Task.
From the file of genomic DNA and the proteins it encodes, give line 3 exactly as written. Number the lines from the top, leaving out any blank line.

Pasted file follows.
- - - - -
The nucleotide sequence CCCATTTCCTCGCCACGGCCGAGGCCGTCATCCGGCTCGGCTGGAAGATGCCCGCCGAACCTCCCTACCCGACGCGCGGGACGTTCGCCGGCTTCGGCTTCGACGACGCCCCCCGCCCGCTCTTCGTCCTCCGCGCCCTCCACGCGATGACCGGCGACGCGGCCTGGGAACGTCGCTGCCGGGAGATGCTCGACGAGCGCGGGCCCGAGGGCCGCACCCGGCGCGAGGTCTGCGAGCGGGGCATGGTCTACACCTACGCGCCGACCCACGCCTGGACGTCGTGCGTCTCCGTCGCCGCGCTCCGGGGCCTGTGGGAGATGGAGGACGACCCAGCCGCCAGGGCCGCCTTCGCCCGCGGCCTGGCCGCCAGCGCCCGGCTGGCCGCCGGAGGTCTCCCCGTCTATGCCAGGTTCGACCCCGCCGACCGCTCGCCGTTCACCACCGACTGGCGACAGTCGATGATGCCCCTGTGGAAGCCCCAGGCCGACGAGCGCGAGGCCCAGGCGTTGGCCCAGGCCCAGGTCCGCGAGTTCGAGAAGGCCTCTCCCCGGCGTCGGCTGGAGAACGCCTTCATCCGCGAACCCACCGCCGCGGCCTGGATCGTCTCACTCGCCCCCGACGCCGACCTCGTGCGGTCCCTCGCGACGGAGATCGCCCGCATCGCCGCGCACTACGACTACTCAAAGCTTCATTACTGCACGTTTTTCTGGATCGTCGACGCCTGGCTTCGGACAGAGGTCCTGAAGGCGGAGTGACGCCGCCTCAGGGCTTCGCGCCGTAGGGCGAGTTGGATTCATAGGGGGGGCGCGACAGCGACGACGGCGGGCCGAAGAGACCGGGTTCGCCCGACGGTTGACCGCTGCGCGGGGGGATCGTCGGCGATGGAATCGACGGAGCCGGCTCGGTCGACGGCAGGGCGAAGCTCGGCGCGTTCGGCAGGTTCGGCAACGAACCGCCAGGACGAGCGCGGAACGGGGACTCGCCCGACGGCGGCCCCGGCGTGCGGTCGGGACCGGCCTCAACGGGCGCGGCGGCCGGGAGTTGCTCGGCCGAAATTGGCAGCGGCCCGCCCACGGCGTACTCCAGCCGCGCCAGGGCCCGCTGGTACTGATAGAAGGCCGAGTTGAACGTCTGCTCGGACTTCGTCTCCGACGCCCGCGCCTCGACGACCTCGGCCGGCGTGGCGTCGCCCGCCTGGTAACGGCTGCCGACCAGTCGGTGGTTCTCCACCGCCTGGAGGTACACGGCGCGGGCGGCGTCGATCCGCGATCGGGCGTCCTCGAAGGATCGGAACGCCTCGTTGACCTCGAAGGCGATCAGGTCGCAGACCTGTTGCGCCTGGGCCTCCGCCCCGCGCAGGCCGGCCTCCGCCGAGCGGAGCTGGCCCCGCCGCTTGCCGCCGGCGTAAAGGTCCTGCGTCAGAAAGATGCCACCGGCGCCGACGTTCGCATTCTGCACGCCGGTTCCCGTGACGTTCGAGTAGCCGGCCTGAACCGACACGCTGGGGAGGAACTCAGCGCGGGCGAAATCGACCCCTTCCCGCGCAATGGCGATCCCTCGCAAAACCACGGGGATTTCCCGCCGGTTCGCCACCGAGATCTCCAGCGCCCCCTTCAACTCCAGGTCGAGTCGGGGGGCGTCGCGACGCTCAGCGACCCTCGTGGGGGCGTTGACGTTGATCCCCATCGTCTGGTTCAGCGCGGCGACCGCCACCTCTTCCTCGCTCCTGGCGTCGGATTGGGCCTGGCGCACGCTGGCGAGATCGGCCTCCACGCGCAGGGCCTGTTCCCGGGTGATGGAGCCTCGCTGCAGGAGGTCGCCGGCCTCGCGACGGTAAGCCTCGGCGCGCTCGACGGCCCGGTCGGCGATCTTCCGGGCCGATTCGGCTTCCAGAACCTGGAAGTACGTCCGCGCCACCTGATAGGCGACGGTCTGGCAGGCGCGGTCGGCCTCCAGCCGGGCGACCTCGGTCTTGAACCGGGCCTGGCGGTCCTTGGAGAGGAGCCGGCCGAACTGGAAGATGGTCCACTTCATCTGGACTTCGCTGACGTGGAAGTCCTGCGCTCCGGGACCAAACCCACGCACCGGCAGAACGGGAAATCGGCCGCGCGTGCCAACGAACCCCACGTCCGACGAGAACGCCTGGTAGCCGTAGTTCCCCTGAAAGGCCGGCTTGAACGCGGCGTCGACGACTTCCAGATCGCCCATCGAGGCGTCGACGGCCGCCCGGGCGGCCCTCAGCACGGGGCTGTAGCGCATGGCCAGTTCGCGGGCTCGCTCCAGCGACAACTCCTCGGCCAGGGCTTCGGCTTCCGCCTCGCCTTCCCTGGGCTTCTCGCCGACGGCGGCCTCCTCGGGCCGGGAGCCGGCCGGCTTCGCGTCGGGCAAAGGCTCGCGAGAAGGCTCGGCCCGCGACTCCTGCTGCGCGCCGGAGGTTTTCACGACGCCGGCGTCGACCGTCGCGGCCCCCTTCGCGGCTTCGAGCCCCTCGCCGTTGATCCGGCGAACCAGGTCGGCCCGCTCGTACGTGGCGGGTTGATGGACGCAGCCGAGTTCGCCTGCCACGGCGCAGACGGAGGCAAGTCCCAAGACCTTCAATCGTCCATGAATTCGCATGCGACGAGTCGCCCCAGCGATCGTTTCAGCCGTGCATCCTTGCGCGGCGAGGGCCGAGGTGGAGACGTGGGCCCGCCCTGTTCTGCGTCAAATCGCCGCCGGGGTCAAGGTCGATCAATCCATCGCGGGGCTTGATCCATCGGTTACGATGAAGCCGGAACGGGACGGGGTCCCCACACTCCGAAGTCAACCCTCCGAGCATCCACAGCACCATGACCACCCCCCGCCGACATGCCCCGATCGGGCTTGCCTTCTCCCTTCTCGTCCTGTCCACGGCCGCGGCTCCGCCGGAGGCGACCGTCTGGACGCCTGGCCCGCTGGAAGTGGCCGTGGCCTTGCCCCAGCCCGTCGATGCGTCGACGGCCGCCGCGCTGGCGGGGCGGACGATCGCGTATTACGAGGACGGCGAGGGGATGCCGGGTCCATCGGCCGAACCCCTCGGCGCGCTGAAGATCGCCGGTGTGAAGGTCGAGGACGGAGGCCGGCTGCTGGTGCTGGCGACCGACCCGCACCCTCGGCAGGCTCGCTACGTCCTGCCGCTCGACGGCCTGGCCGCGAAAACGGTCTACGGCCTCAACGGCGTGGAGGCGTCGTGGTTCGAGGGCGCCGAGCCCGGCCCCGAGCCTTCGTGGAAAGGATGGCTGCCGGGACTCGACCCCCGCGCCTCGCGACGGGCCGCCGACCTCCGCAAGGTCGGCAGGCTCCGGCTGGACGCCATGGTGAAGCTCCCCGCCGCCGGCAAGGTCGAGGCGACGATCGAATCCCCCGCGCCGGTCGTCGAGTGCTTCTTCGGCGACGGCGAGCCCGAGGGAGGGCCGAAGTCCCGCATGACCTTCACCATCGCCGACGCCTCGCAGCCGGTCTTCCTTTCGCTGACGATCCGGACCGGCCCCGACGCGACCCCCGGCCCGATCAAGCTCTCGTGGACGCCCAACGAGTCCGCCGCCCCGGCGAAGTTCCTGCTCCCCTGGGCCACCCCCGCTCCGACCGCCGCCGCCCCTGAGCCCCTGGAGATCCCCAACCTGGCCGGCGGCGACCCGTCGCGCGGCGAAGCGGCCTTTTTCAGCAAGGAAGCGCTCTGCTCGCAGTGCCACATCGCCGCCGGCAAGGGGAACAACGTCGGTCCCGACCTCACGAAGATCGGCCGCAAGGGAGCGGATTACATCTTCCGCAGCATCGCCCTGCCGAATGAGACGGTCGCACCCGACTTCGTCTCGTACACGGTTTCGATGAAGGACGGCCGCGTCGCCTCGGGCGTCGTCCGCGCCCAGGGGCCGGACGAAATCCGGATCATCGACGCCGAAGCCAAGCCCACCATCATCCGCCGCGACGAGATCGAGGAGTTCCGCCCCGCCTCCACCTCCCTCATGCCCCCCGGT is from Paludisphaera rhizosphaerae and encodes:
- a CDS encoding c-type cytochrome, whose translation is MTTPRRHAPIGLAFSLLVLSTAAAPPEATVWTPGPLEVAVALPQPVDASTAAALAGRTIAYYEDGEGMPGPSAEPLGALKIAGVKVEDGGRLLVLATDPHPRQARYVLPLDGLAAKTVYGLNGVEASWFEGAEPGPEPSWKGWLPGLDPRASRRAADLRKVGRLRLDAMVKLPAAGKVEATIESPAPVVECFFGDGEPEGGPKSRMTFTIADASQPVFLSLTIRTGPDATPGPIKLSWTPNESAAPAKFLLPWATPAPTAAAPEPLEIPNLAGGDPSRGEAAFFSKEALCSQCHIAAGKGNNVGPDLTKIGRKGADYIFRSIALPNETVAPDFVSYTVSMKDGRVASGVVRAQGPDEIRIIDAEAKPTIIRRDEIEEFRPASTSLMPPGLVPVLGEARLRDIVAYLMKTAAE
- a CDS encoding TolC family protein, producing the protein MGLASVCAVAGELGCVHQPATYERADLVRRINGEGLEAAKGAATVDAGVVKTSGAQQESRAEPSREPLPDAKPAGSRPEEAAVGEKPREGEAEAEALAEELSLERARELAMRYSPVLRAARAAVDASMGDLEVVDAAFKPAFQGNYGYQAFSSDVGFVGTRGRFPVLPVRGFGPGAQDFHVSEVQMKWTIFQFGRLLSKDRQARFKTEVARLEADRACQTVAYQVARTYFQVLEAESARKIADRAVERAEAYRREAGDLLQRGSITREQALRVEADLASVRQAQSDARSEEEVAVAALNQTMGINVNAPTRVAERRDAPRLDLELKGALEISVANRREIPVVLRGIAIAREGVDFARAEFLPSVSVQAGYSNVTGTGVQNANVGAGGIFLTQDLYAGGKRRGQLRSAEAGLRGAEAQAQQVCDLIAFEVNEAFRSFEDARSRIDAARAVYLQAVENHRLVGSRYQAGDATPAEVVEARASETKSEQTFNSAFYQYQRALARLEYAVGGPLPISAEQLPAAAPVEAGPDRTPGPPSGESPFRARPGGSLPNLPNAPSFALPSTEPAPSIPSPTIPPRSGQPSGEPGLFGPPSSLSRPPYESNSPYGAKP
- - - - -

- a CDS encoding TolC family protein, producing the protein MGLASVCAVAGELGCVHQPATYERADLVRRINGEGLEAAKGAATVDAGVVKTSGAQQESRAEPSREPLPDAKPAGSRPEEAAVGEKPREGEAEAEALAEELSLERARELAMRYSPVLRAARAAVDASMGDLEVVDAAFKPAFQGNYGYQAFSSDVGFVGTRGRFPVLPVRGFGPGAQDFHVSEVQMKWTIFQFGRLLSKDRQARFKTEVARLEADRACQTVAYQVARTYFQVLEAESARKIADRAVERAEAYRREAGDLLQRGSITREQALRVEADLASVRQAQSDARSEEEVAVAALNQTMGINVNAPTRVAERRDAPRLDLELKGALEISVANRREIPVVLRGIAIAREGVDFARAEFLPSVSVQAGYSNVTGTGVQNANVGAGGIFLTQDLYAGGKRRGQLRSAEAGLRGAEAQAQQVCDLIAFEVNEAFRSFEDARSRIDAARAVYLQAVENHRLVGSRYQAGDATPAEVVEARASETKSEQTFNSAFYQYQRALARLEYAVGGPLPISAEQLPAAAPVEAGPDRTPGPPSGESPFRARPGGSLPNLPNAPSFALPSTEPAPSIPSPTIPPRSGQPSGEPGLFGPPSSLSRPPYESNSPYGAKP